Two years after COVID-19 lockdowns crashed our economy, Pennsylvania is struggling to recover. There are 235,000 fewer Pennsylvanians on the job today compared to February 2020. Employers should consider the untapped potential of the 17,000 prisoners released in Pennsylvania each year.
Two of my companies, Cook Technologies and Empire Ventilation, sought to place one dozen transitioning Pennsylvanians in manufacturing jobs late last year. It seemed like a great way to help out, but it became a disaster—not because of the individuals themselves, but because no local government could match us with any workers.
We called every phone number we could find related to reentry in three Pennsylvania counties. Everyone we talked to couldn’t help — either they didn’t have any people to send us, or it wasn’t their job to assist with job placement.
There’s clear evidence that employment helps formerly incarcerated people gain economic stability and achieve successful, self-sustaining lives. But a 2018 analysis from the Prison Policy Initiative found formerly incarcerated people are unemployed at a rate of over 27 percent — nearly five times higher than the general population. The Department of Corrections is not required to connect prisoners with employment prior to release. Apparently, putting the formerly incarcerated to work is not a performance metric for Pennsylvania’s parole system.
Why is the criminal justice system simply ignoring the most obvious solution to recidivism?
The hiring market has never been tighter. Job creators across Pennsylvania and the nation are desperately looking for workers. According to polling from the Society for Human Resource Management, most employers would be glad to hire the formerly incarcerated to help them transition back to civilian life.
If we care about our communities, employers must do our part to give the formerly incarcerated a fighting chance at a new beginning. But we won’t get far without state and local governments making jobs after prison a priority.
In Pennsylvania, we have a highly fragmented reentry process. Every county does it differently and no one entity is responsible for what happens after prisoners are released. As difficult as the process is for employers, it is equally maddening for those individuals. Our patchwork of government and non-profit services across the commonwealth does not adequately address prisoners’ educational deficits. And the nearly 880 employment regulations on those with criminal records, including some blanket industry prohibitions and character-based occupational licensing laws, make finding a job next to impossible. Fines and fees for court costs and parole violations, along with the revocation of driver’s licenses, put jobs further out of reach.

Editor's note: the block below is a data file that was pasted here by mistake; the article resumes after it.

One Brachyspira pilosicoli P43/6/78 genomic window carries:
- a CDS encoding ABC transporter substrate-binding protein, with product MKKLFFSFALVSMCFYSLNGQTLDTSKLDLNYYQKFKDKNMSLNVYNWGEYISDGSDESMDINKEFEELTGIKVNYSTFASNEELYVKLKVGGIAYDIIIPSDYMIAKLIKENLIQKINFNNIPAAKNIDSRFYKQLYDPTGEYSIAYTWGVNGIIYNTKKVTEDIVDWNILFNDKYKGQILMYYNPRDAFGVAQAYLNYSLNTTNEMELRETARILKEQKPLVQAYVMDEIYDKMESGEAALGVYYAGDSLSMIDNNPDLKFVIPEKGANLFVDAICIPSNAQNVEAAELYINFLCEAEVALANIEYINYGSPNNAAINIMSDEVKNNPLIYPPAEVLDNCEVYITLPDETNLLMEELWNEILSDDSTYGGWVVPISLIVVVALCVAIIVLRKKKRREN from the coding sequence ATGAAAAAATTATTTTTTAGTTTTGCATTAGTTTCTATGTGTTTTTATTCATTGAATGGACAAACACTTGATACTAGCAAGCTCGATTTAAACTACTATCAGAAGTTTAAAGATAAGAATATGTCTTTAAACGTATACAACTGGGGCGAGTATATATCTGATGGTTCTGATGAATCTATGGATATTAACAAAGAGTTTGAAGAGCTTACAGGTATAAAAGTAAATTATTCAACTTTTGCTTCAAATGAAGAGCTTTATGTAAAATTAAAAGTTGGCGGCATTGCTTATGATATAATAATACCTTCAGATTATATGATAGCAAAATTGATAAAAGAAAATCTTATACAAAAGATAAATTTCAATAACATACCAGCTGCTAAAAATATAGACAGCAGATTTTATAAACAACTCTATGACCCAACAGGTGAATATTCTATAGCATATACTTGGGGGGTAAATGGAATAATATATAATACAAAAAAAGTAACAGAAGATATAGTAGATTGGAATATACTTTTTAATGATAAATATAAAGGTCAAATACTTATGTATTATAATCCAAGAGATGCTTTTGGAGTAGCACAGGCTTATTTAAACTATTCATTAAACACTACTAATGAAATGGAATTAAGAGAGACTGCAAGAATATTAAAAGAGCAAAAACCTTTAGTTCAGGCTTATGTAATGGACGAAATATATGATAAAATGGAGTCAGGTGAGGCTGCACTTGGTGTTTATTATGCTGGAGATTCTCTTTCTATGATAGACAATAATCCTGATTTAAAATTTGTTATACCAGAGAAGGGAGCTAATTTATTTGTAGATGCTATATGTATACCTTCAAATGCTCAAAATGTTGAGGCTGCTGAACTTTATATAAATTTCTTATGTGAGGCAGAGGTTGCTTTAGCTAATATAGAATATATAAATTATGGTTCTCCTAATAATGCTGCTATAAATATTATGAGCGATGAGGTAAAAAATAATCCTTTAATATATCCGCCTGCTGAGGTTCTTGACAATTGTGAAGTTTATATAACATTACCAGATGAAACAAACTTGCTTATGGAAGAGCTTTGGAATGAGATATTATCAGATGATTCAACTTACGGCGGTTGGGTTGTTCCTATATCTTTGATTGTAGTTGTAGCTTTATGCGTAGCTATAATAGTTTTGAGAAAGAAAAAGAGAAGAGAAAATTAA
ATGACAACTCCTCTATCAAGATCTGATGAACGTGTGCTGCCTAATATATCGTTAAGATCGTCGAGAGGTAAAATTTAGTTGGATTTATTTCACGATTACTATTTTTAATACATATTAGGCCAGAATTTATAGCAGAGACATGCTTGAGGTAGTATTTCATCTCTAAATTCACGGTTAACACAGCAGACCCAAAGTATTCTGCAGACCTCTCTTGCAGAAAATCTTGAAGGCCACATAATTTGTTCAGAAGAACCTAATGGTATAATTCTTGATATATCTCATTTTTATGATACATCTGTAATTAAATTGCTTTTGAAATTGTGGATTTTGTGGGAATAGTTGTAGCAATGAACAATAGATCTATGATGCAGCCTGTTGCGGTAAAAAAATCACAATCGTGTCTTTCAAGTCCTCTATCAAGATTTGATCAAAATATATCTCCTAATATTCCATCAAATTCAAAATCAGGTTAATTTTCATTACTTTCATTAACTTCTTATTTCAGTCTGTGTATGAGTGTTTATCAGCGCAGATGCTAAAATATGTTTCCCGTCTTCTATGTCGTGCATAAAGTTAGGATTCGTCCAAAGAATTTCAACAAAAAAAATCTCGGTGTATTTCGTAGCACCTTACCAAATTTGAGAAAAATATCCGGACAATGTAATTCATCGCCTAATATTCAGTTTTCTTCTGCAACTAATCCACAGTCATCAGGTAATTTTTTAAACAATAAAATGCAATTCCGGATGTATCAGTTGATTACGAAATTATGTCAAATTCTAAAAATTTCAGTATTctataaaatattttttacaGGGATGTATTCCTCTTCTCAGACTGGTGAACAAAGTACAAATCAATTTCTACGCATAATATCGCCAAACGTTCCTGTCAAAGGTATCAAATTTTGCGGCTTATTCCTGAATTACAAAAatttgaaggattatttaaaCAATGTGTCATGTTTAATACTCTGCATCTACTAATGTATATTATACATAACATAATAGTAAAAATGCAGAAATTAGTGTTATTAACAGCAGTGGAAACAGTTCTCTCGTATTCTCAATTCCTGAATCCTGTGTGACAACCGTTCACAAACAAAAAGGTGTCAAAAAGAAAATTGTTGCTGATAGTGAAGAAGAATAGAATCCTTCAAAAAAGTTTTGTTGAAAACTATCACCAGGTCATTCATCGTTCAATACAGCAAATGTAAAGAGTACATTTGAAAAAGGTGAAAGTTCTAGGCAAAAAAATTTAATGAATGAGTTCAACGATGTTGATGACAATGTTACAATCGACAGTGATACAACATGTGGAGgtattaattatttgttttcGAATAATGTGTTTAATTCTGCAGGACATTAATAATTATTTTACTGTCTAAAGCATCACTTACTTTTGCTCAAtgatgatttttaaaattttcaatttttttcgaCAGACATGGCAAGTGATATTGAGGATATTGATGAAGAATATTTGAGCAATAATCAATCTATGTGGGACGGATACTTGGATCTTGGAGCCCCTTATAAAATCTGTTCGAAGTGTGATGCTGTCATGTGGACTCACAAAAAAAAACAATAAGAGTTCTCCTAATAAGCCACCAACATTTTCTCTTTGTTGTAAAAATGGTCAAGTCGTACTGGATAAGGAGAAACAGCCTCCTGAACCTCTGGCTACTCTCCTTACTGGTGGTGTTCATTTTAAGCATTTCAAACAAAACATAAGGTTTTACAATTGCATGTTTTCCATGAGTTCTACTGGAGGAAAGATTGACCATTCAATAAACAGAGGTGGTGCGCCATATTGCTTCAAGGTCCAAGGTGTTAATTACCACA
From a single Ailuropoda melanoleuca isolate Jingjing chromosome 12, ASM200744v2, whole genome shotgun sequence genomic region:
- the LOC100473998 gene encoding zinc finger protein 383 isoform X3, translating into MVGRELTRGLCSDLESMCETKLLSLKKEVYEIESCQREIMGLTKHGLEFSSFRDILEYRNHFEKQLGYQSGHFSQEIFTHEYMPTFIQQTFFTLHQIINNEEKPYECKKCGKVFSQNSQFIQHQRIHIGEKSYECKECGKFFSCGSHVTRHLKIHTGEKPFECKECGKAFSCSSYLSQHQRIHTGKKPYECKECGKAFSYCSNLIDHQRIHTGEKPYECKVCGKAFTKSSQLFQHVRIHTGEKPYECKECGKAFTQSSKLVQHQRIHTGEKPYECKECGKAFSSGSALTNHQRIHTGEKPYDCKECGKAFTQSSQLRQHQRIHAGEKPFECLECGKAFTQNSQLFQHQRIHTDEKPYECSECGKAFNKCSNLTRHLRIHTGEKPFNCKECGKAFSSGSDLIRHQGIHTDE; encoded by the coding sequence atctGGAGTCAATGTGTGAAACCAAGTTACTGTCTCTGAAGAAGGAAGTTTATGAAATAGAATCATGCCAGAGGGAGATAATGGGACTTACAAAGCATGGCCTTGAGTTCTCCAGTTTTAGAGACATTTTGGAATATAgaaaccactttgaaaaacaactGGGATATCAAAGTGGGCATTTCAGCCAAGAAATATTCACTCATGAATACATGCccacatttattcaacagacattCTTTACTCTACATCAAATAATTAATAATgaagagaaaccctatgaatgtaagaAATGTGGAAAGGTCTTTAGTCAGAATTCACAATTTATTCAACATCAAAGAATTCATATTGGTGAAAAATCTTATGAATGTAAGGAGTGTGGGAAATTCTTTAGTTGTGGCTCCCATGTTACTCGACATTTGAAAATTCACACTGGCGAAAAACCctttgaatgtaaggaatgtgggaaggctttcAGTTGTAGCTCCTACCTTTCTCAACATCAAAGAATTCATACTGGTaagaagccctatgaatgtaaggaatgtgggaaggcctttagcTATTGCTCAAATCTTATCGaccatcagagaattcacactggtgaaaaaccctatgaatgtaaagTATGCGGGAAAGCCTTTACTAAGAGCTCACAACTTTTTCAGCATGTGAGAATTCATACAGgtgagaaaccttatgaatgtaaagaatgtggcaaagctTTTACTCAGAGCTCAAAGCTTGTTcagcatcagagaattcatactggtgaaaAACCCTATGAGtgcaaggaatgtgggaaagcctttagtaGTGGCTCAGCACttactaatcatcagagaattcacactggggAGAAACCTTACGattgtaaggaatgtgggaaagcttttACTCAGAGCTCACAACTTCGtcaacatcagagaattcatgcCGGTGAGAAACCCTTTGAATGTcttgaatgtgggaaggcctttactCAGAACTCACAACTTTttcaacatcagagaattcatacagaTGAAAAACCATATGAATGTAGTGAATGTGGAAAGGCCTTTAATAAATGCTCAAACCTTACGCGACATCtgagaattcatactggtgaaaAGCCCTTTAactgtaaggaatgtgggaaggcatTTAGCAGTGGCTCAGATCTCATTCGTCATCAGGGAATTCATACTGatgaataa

It doesn’t have to be this way. Basic reforms to over-legislated and under-serviced aspects of our criminal justice system can help the formerly incarcerated individuals land jobs and build new lives.
First, we need a system that encourages employers to hire new workers out of the criminal justice system. Knowing who to call in every county, and what the process will be once a worker is identified, would go a long way.
Second, we should use sustained employment as a measure of how effective our anti-recidivism efforts have been. A significant measure of success for the parole and probation system should be how many formerly incarcerated people are put back to work at living wages, and how quickly it is accomplished.
Third, we must start the process of connecting employers and soon-to-be-released individuals much earlier. We know with certainty where incarcerated people are and when they’ll be released. What more could an employer want? Perhaps we can even add some state-sponsored training before the first day of employment.
Fourth, let’s reduce the long list of fines, fees, and detainers—or at least make it easier to pay them at a slower pace. Having a job is the key to earning the money that will pay these obligations, so we should start with employment before moving to penalties.
We know that a job helps those with criminal records avoid returning to prison. And we know helping people who have paid their debt to society is the right thing to do. So we have no excuse. Pennsylvania must take these steps to fight the cycle of crime and strengthen our workforce.